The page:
Board adopts lake road speed policy

FAIRLEE—The Fairlee Selectboard voted to enforce a zero tolerance policy for speed infractions on Lake Morey Road on July 19.
The town is considering posting new speed limit signs along the road, as well as collecting data on traffic and bicycle speeds around the lake, in an effort to make Lake Morey’s recreational areas safer for pedestrians.

New coffee shop packs a punch

BRADFORD—A fresh jolt of energy arrived on Main Street in Bradford this spring.
Kendall and Travis Gendron of Corinth are the driving force behind Vittles House of Brews, a vibrant new destination for folks who crave a tasty cup of coffee.
Well-versed in the art of coffee brewing after her experience in Seattle coffee shops and some time managing a Starbucks, Kendall’s 12-year dream of owning a coffee shop has materialized.
Of course, Vittles isn’t new to Bradford. The Gendrons started their venture by launching the Vittles Espresso and Eatery a couple of years ago from a trailer on the Lower Plain near Kinney Drugs.

Balloon accident kills pilot

BRADFORD—The longtime owner of the Post Mills Airport died last week after a hot air balloon accident over Bradford.
Brian Boland, 72, was piloting a balloon with four passengers that took off from the airport during the late afternoon of July 15, according to Vermont State Police.
At approximately 7:45 p.m., after traveling northeast from their airport, the balloon descended. It briefly touched down on the ground, tipping the basket, and forcing one of the passengers to fall out. Boland, meanwhile, got entangled in equipment affixed to the basket. When the balloon floated back into the air, Boland was trapped underneath the basket. He eventually fell into a field near the Bradford Regional Community Center on the Lower Plain. He was pronounced dead at the scene.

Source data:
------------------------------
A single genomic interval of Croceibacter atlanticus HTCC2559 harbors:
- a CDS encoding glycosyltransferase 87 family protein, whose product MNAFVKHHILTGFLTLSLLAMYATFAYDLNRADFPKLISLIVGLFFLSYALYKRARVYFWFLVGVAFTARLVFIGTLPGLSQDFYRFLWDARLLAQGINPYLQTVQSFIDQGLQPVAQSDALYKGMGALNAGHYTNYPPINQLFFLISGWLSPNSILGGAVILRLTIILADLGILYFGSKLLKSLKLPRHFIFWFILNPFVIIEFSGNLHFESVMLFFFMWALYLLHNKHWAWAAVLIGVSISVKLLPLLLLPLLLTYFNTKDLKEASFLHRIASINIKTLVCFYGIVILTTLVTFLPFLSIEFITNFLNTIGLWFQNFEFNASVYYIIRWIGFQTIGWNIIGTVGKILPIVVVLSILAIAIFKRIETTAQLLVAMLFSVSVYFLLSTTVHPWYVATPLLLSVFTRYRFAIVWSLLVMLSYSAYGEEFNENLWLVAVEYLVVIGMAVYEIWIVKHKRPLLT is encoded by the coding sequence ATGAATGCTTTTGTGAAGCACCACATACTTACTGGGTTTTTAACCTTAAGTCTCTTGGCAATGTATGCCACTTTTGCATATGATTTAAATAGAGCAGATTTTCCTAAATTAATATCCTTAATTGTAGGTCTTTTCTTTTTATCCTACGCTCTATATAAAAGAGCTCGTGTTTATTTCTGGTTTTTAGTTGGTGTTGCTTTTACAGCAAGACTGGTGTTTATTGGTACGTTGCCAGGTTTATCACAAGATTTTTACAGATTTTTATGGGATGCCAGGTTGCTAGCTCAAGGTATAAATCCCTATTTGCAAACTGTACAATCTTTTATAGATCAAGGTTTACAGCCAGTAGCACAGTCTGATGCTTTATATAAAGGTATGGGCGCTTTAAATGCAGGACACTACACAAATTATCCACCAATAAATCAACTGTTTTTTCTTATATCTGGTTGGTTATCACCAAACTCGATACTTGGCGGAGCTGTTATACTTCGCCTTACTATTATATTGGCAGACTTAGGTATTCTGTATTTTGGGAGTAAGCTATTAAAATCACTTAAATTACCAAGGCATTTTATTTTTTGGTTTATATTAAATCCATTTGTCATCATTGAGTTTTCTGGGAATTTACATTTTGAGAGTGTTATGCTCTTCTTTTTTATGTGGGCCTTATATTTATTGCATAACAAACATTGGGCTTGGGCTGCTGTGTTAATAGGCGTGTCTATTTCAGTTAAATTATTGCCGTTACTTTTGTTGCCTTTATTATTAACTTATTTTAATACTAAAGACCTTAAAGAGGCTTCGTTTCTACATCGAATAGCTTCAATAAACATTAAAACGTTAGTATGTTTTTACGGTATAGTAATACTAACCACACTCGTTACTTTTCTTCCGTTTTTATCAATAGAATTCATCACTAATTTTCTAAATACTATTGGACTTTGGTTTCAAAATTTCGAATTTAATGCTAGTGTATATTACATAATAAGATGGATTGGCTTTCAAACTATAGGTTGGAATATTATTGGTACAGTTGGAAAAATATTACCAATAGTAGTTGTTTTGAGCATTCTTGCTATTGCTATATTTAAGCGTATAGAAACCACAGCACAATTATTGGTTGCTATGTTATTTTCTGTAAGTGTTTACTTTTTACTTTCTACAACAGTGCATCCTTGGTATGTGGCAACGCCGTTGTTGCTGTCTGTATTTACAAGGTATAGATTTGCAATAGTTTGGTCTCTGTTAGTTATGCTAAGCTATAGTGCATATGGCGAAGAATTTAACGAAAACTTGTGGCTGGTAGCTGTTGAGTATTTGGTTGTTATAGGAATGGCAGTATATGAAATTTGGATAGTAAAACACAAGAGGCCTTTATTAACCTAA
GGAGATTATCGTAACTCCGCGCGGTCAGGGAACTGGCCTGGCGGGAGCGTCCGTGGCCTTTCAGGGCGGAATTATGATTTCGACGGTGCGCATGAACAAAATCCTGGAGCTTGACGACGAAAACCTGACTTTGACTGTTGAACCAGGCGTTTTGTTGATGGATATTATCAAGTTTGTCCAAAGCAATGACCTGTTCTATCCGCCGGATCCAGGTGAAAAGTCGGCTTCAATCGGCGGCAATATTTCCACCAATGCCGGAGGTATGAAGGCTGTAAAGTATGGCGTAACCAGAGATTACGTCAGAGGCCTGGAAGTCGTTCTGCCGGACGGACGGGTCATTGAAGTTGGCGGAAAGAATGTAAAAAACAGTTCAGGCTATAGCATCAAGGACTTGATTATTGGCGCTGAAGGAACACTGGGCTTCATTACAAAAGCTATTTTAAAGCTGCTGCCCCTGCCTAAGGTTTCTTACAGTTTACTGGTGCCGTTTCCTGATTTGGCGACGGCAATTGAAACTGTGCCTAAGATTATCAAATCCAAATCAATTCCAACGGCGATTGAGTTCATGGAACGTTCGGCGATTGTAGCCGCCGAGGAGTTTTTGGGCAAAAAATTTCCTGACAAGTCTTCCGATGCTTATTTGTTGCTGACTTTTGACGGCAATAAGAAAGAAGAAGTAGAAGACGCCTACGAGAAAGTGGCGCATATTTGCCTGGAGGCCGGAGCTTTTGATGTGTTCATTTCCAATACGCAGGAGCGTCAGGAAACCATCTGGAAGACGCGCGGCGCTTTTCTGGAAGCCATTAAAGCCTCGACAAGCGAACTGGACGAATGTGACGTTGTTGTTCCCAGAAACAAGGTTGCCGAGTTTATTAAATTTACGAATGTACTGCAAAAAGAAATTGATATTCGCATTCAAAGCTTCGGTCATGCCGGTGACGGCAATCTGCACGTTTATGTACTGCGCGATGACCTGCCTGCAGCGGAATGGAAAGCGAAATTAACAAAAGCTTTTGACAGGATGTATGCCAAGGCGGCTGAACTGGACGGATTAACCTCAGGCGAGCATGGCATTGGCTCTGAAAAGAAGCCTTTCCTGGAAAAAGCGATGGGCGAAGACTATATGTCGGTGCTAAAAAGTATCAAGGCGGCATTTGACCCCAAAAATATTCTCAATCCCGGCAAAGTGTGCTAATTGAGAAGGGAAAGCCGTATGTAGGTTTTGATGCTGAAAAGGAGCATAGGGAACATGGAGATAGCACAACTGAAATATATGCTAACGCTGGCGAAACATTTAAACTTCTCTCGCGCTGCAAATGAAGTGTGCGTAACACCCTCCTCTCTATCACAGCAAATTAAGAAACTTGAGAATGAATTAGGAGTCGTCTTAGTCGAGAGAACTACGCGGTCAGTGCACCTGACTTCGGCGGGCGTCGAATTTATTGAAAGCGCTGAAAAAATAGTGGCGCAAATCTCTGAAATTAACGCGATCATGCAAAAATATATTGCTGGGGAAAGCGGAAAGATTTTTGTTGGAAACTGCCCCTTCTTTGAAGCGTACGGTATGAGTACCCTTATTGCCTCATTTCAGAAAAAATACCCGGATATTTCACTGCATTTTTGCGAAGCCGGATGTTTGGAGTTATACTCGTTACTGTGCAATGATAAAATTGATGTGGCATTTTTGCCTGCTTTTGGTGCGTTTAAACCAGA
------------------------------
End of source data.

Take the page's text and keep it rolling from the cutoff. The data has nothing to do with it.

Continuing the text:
Board votes to pay off precinct debt

WOODSVILLE—Selectmen narrowly approved on July 19 spending more than $92,000 in municipal capital reserve funds that will be used to pay off debt held by Haverhill Corner precinct.
The vote came after town officials said state regulators and town attorneys signed off on the resolution to a thorny issue left after the newly formed town fire department absorbed the precinct’s fire department earlier this year.
The Haverhill Fire Department was formed in March following votes on the issue at town and precinct annual meetings in 2020. On March 17, Haverhill Corner voters opted to relinquish control of the precinct fire department and most of its assets to the town and become part of the town fire department.

Repairs underway after apartment fire

BRADFORD—Weeks after an apartment fire in Bradford, the building is under repair and some of its residents have returned.
The fire occurred on the morning of May 28 at the corner of South Main Street and Cobblestone Alley. No one was injured, but a family of four was displaced.
Two of the building’s three units, including the apartment where the fire started, are currently undergoing renovations, while the third unit was repaired within two weeks of the fire, according to Downstreet Housing Facilities Manager Bernie Woolums.